I loved runnybun's post "How Do We Create Happy Warriors?" He sought advice for how to deal with relatives who get a bit too worked up over the current political climate, at the expense of rational thought or balance.
This Byron York climate on why conservatives are worried about the upcoming election, it made me sympathize much more with people who think the stakes are ominously high. It's a sobering read. He explains that conservatives are worried about trillion-plus federal deficits, ballooning national debt, Obamacare leading to single-payer federal health care, a Justice Department that will crush state initiatives, wasted spending on fraudulent green energy programs and the thwarting of entitlement reform efforts.
But, he says, they have an even bigger concern. They worry that two terms of Obama (following two terms of Bush) will lead to more Americans dependent on the government than ever before.
He gives three examples.
- On July 12, Obama moved to remove the work requirement in the 1996 welfare reform law -- the heart of that reform, actually.
- Obama has moved to increase the number of Americans on food stamps. When Bush took office, there were 17 million Americans on them. There are 46 million today. Some two-thirds of the Agriculture Department budget goes to welfare and food stamp programs. And they just moved to encourage legal and illegal immigrants to enroll for food stamps.
- A key purpose of Obamacare is to increase how many Americans are on Medicaid, the federal program for the poor.
More people on welfare, food stamps, Medicaid; that has been the trend under the first Obama administration and most certainly would be the trend, perhaps an accelerated trend, under a second Obama term. The economic downturn undoubtedly meant that more people would receive temporary government assistance, but the effect of Obama’s policies has been to expand dependence far beyond that.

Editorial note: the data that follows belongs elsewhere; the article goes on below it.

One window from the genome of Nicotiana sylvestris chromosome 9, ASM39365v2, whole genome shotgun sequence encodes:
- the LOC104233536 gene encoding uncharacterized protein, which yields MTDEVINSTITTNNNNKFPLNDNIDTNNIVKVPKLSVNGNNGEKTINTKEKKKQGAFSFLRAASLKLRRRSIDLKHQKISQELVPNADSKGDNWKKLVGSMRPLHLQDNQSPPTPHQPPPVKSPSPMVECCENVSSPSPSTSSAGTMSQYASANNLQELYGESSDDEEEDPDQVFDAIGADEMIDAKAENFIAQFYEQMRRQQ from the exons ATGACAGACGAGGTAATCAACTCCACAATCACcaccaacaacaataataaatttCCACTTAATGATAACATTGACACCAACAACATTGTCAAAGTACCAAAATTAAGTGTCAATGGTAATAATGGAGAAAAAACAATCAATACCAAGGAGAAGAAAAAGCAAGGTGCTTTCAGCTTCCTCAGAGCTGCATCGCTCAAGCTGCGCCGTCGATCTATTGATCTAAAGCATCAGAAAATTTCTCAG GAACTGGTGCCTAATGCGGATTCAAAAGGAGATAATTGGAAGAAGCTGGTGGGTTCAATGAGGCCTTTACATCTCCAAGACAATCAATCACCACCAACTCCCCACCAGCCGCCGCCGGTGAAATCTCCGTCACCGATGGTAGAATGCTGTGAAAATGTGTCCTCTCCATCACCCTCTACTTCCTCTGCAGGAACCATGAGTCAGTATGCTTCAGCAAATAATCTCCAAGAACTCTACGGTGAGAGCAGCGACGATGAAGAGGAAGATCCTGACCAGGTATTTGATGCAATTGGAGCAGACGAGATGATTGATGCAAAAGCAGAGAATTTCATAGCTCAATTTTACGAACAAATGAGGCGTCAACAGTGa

We're reminded of Julia, the Obama campaign messenger of how awesome government involvement in your life is. Conservatives scoffed but it was a great way of understanding the goal of liberal governance, York says:
And if the president is re-elected, Obama’s expanded nanny state will be here to stay. As the administration well knows, once the government confers benefits on citizens, withdrawing those benefits can be enormously unpopular, a move few politicians will wish to risk.
So in four more years, Barack Obama could make great strides toward the goal of making more and more Americans dependent on government. Yes, issues like debt and deficits are important. But dependency could be the biggest issue of all on the ballot this November.
This is all a long way of saying that those people I know who seem really freaked out by the possibility that Obama wins a second term are people who are worried about exactly the thing York explains. Increased dependency looks to some like a marginal change. To others, it's a fundamental change about the nature of our country and what makes her great.
This is their reason for caring so much about the election.
Which, of course, leads to another question. What is so important to you about the election? How would you describe it? And how does it affect your voting and other political activity at the local, state and national election?